Over on Verla Kay's Children's Writers and Illustrators Chat Board (affectionately known as the "Blue Boards"), a writer calling herself Tamilyn just posted this bit of advice, and I thought it both smart and useful:

"If I'm not writing, but only wishing I could write, then I am a Moper. I have too much pride to be a Moper, so I remind myself that writing takes work and that I'm not afraid of work. Then I work."

Which, in the face of the self-doubt and discouragement that afflict all authors from time to time -- whether at the start of a new manuscript when the page is an alarming blank, or in the middle of it when all the shine has worn off and the faults of the first draft seem to far outweigh its merits -- is a very good thing to remember.

The only thing I might add to that thought is that researching, making notes, outlining, and other not-actually-writing-the-narrative parts that are necessary to the creative process do not count as Moping. They can count as Moping if you are doing them endlessly and unnecessarily to avoid the Scary Writing Part, which is a trap I have fallen into on occasion in the past and may yet fall into again; but otherwise, they too count as Work, because the story will be better for them.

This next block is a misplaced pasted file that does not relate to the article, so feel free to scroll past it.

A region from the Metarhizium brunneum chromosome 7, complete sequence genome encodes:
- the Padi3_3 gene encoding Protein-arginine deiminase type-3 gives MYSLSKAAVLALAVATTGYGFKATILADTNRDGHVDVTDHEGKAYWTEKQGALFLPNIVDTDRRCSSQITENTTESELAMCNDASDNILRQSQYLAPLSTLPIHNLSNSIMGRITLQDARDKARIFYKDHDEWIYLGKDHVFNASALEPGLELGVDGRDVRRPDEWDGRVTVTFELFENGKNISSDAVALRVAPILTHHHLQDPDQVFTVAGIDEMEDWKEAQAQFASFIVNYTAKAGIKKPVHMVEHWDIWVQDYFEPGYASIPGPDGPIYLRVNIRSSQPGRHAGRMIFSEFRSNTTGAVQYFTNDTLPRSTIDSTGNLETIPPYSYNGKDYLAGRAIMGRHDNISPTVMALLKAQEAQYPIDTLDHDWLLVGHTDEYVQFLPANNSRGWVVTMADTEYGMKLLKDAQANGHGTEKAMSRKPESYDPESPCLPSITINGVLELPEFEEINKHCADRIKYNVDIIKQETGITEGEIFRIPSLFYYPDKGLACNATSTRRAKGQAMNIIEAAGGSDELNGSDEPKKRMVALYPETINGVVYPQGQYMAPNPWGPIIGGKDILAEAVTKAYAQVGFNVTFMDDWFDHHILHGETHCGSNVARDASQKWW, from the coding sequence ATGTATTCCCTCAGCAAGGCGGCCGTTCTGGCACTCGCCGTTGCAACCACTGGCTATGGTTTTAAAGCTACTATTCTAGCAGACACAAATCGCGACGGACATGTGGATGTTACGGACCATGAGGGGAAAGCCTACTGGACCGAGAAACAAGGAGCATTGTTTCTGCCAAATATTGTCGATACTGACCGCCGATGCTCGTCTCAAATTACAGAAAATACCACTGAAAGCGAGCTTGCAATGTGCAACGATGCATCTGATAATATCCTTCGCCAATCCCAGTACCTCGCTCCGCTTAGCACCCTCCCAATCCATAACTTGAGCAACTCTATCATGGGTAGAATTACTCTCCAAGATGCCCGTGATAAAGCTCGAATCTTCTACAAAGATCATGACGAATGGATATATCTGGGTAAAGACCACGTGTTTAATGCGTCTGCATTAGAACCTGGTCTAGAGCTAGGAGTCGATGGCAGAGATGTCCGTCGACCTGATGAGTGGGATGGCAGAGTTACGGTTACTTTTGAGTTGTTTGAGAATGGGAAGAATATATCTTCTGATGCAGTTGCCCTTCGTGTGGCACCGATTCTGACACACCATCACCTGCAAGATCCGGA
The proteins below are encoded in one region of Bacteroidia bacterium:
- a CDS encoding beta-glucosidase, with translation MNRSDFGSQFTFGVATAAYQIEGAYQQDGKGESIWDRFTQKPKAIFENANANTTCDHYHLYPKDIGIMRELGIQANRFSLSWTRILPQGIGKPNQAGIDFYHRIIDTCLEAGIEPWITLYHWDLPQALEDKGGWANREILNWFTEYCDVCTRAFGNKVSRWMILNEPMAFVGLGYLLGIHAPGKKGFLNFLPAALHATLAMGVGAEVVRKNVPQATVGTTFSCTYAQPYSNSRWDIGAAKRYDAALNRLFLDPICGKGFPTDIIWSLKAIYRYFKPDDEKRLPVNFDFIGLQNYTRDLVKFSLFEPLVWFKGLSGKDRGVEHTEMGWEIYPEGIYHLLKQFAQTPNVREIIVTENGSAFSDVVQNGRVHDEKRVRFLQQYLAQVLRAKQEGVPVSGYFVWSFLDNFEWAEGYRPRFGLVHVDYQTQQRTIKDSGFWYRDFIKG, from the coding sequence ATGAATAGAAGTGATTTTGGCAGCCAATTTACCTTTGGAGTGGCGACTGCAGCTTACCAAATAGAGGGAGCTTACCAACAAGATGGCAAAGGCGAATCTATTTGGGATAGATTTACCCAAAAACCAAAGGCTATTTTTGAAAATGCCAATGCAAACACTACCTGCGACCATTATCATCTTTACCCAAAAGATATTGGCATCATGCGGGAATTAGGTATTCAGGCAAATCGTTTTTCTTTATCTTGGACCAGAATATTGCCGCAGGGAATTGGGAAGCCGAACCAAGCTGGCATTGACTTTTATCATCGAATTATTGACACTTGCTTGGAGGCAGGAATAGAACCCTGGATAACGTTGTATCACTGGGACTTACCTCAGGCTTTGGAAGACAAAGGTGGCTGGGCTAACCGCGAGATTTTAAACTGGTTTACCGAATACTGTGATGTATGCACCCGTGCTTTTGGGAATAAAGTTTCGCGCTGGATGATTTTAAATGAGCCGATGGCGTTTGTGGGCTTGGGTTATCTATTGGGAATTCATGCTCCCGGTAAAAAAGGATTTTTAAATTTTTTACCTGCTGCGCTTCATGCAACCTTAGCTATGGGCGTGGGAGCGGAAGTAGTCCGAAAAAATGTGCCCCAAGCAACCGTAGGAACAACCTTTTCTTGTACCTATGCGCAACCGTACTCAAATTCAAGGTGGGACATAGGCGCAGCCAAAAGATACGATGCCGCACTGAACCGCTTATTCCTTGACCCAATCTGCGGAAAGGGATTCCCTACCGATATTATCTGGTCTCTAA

So I have done Work today, and that is good. *nods emphatically*

***

Also, I am reading a big fat biography of Nikola Tesla and I love his little crackpot soul SO MUCH. I'm also discovering that the Sanctuary version of Nikola, personality and attitude-wise at least, is really not so different from the historical one as I'd supposed -- and I'm only three chapters in.
Last weekend I attended the SCBWI Canada East conference, a one-day event featuring agent Stephen Barbara of the Donald Maass Literary Agency and authors Alma Fullerton and Jo Ellen Bogart. Unfortunately my pen died early in the afternoon, so Jo Ellen's talk has been lost to posterity. But I took detailed notes in the morning sessions, and got the speakers' permission to post them.

Stephen was up first, so here's a recap in my own words of what he had to say:

What to do BEFORE you look for an agent )

Four Habits of Highly Successful Writers )

In Part Two, which I hope to post soon, Stephen discusses what a good agent can do for an author. Part Three will cover the Q&A session that followed his talk.

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